The World Anti-Doping Agency on Thursday gave Kenya a final deadline of May 2 to bring its program in line with the global code or a review committee will recommend it is declared non-compliant.
WADA said in a statement that an independent compliance review committee met Tuesday and decided Kenya’s anti-doping program was still “not in compliance” with WADA’s code. That Tuesday deadline was the second Kenya has missed this year.
Unless Kenya has passed doping legislation and formally adopted regulations for its new national anti-doping body by next month, the committee will ask WADA’s board to declare it non-compliant, WADA said. The WADA board has the final say on whether the East African nation with a rich history of distance running champions should be declared non-compliant. The board meets in Montreal on May 12.
Although being non-compliant with WADA’s rules doesn’t immediately affect Kenyan athletes, it could spur the IAAF to consider further sanctions, including a possible international ban.
IAAF president Sebastian Coe has not ruled out further action against Kenya if the country has serious problems with its anti-doping program. The IAAF last year banned Russia from international track and field competition after WADA declared it non-compliant because of corrupt activity by anti-doping and track authorities.
WADA’s decision gave Kenya a little over three weeks to pass the law criminalizing doping, the biggest problem among the proposed reforms. The legislation has been debated once by Kenyan lawmakers but has suffered numerous delays because of the country’s system of passing laws.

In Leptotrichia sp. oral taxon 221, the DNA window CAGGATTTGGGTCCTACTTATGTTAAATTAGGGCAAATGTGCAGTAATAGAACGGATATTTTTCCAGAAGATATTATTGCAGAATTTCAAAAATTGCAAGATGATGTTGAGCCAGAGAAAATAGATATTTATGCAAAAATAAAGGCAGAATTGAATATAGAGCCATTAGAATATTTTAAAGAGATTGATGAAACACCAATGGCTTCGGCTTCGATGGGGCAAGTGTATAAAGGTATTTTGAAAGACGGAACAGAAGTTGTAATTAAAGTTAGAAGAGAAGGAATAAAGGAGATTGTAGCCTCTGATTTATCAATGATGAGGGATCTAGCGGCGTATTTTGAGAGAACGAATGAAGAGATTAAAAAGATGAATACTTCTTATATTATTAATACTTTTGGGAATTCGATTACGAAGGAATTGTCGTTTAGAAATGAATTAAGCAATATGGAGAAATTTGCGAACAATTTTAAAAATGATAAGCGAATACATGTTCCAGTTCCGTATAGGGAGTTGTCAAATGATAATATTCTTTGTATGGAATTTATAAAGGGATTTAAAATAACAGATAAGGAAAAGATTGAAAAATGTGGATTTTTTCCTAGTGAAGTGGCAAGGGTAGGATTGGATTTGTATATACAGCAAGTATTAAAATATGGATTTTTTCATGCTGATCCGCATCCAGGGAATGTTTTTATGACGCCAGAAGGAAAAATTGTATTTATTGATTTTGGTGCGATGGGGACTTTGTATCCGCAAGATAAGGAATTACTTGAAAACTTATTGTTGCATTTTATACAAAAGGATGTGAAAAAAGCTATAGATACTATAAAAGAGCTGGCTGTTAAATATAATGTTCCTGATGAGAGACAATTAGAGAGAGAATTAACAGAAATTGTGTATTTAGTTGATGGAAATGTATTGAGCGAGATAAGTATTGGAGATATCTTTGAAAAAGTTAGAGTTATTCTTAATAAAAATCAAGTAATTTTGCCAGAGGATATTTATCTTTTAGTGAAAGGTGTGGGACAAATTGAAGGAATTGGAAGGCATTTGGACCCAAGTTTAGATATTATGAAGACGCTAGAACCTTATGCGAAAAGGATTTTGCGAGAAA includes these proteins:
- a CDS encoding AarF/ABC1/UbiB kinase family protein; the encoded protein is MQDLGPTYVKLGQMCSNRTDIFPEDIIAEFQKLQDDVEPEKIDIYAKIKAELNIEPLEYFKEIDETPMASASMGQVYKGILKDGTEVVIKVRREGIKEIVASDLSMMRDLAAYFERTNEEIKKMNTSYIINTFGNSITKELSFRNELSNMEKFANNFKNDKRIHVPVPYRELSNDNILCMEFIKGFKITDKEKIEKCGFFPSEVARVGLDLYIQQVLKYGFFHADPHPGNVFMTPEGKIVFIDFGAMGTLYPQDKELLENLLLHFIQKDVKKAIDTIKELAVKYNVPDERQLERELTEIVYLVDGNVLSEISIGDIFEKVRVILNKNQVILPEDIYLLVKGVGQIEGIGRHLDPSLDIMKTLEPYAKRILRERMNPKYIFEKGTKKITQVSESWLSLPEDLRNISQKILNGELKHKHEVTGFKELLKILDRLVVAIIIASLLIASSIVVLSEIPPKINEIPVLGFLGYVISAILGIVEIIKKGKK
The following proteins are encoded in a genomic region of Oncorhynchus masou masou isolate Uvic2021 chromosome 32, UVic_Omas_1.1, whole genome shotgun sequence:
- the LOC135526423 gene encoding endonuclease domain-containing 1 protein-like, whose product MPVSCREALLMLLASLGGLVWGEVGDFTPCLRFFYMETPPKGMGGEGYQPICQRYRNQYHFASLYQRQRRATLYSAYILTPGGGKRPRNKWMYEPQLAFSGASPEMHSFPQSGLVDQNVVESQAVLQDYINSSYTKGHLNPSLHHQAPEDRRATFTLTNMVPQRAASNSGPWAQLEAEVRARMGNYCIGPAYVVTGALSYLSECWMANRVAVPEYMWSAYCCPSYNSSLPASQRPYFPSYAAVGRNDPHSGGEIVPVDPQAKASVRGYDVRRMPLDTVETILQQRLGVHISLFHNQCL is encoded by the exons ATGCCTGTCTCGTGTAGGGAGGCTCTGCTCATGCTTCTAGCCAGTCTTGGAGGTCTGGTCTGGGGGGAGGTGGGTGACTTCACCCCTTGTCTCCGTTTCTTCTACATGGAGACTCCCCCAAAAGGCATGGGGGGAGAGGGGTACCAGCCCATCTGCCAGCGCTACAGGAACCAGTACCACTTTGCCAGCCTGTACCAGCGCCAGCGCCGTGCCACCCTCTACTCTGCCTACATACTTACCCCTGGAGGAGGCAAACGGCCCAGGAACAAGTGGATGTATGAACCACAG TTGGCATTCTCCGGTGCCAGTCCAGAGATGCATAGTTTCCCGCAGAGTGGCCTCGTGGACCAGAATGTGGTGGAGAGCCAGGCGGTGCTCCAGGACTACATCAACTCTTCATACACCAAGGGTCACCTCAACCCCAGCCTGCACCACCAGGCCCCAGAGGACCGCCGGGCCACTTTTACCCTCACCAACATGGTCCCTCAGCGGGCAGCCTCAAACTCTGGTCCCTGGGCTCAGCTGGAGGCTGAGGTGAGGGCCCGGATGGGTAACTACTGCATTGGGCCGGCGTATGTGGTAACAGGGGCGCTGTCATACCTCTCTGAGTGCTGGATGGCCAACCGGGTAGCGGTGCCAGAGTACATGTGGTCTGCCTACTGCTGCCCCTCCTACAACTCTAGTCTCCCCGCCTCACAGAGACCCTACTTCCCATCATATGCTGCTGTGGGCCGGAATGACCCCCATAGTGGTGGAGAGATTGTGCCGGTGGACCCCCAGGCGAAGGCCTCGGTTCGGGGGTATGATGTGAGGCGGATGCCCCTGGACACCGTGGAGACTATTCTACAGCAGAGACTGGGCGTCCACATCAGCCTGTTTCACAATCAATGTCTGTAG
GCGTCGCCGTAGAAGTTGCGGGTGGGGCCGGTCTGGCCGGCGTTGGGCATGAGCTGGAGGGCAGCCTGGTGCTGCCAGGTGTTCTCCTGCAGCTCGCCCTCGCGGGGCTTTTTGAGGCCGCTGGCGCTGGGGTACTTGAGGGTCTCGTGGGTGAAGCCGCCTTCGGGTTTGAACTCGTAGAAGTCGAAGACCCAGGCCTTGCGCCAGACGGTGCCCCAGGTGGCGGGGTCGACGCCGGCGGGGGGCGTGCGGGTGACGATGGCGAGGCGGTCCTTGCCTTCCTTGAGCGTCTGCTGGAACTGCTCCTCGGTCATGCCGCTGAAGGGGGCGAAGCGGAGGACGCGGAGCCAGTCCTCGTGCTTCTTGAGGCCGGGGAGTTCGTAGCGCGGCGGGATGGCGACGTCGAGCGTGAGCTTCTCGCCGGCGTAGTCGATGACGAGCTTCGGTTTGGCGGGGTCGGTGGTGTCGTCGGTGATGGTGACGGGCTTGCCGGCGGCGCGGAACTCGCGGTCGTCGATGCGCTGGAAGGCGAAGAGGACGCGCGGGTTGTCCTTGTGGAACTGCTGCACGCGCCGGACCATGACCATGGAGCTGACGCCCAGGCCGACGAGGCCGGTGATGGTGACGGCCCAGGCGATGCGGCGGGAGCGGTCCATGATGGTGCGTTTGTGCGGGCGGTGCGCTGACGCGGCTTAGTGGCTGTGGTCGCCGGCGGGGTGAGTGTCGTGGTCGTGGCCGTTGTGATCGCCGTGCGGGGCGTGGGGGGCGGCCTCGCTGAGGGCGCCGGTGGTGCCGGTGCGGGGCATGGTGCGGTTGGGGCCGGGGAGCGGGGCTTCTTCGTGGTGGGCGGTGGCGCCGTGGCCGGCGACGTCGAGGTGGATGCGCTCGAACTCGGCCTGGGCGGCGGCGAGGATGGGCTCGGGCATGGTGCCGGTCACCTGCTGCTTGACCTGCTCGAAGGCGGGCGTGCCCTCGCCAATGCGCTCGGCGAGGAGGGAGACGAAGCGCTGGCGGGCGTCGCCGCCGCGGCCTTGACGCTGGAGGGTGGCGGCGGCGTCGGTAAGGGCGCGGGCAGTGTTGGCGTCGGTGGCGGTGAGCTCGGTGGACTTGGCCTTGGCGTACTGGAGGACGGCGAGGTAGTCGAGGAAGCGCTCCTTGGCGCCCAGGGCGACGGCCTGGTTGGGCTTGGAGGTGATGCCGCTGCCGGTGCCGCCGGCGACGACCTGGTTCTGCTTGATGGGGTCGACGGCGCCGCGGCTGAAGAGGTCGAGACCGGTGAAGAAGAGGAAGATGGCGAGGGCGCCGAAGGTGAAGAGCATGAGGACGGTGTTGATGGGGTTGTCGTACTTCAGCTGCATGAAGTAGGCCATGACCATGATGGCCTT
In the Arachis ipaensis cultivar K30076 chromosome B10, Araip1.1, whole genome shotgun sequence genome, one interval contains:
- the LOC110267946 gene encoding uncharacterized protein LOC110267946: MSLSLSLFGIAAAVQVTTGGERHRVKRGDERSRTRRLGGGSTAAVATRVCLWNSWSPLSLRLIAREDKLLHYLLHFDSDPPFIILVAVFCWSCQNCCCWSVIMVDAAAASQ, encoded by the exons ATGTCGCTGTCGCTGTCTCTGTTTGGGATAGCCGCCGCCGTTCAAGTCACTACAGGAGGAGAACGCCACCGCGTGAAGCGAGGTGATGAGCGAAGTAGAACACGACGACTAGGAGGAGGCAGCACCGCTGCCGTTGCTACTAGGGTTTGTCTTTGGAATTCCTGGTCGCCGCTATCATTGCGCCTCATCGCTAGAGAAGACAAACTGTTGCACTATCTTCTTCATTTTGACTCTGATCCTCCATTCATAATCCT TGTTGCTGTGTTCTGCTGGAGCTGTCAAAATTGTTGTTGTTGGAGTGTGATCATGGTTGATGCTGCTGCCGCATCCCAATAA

Kenyan officials expressed confidence the latest extension would be enough to get the law passed despite already missing the previous Feb. 11 and April 5 deadlines.
“We are all happy about this and confident that parliament will enact the bill within this period,” Anti-Doping Agency of Kenya chief executive Japhter Rugut told The Associated Press.
Kenyan athletics federation vice-president Paul Mutwii said “This is great … Athletes were jittery about anything that would make them not go to the Olympics. But with that one month, everything will be OK and they can continue to train and do well in Rio.”
Doping regulations aren’t the only problems Kenya faces.
Four senior track and field officials were suspended pending investigations by the IAAF into allegations they attempted to extort money from athletes in return for lenient bans. Also, an investigation by the AP recently found Kenyan runners who were banned for doping were still competing in international races.
Since the 2012 London Olympics, 40 Kenyan athletes have been banned, a rate of one nearly every month.
The biggest name so far is Rita Jeptoo, who was about to win $500,000 US for being the top women’s marathon runner in 2014 before it was announced she failed an out-of-competition test for the blood booster EPO.
CBC (Canadian Broadcasting Corporation).